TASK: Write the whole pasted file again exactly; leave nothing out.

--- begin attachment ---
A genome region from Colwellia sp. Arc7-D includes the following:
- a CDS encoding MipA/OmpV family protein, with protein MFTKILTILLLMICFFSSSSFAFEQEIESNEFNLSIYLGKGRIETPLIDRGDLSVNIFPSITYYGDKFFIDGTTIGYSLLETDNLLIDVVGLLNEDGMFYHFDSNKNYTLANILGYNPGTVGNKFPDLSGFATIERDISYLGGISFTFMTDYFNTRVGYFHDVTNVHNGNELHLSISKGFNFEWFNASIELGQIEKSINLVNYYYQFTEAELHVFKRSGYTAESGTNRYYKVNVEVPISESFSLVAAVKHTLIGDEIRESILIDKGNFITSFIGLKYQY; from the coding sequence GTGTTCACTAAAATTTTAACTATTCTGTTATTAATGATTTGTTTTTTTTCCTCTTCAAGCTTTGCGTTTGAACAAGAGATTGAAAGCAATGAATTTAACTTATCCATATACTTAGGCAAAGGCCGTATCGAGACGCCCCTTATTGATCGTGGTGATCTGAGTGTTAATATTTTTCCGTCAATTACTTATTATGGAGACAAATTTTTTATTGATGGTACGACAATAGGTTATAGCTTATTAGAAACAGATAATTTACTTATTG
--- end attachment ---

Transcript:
A genome region from Colwellia sp. Arc7-D includes the following:
- a CDS encoding MipA/OmpV family protein, with protein MFTKILTILLLMICFFSSSSFAFEQEIESNEFNLSIYLGKGRIETPLIDRGDLSVNIFPSITYYGDKFFIDGTTIGYSLLETDNLLIDVVGLLNEDGMFYHFDSNKNYTLANILGYNPGTVGNKFPDLSGFATIERDISYLGGISFTFMTDYFNTRVGYFHDVTNVHNGNELHLSISKGFNFEWFNASIELGQIEKSINLVNYYYQFTEAELHVFKRSGYTAESGTNRYYKVNVEVPISESFSLVAAVKHTLIGDEIRESILIDKGNFITSFIGLKYQY; from the coding sequence GTGTTCACTAAAATTTTAACTATTCTGTTATTAATGATTTGTTTTTTTTCCTCTTCAAGCTTTGCGTTTGAACAAGAGATTGAAAGCAATGAATTTAACTTATCCATATACTTAGGCAAAGGCCGTATCGAGACGCCCCTTATTGATCGTGGTGATCTGAGTGTTAATATTTTTCCGTCAATTACTTATTATGGAGACAAATTTTTTATTGATGGTACGACAATAGGTTATAGCTTATTAGAAACAGATAATTTACTTATTG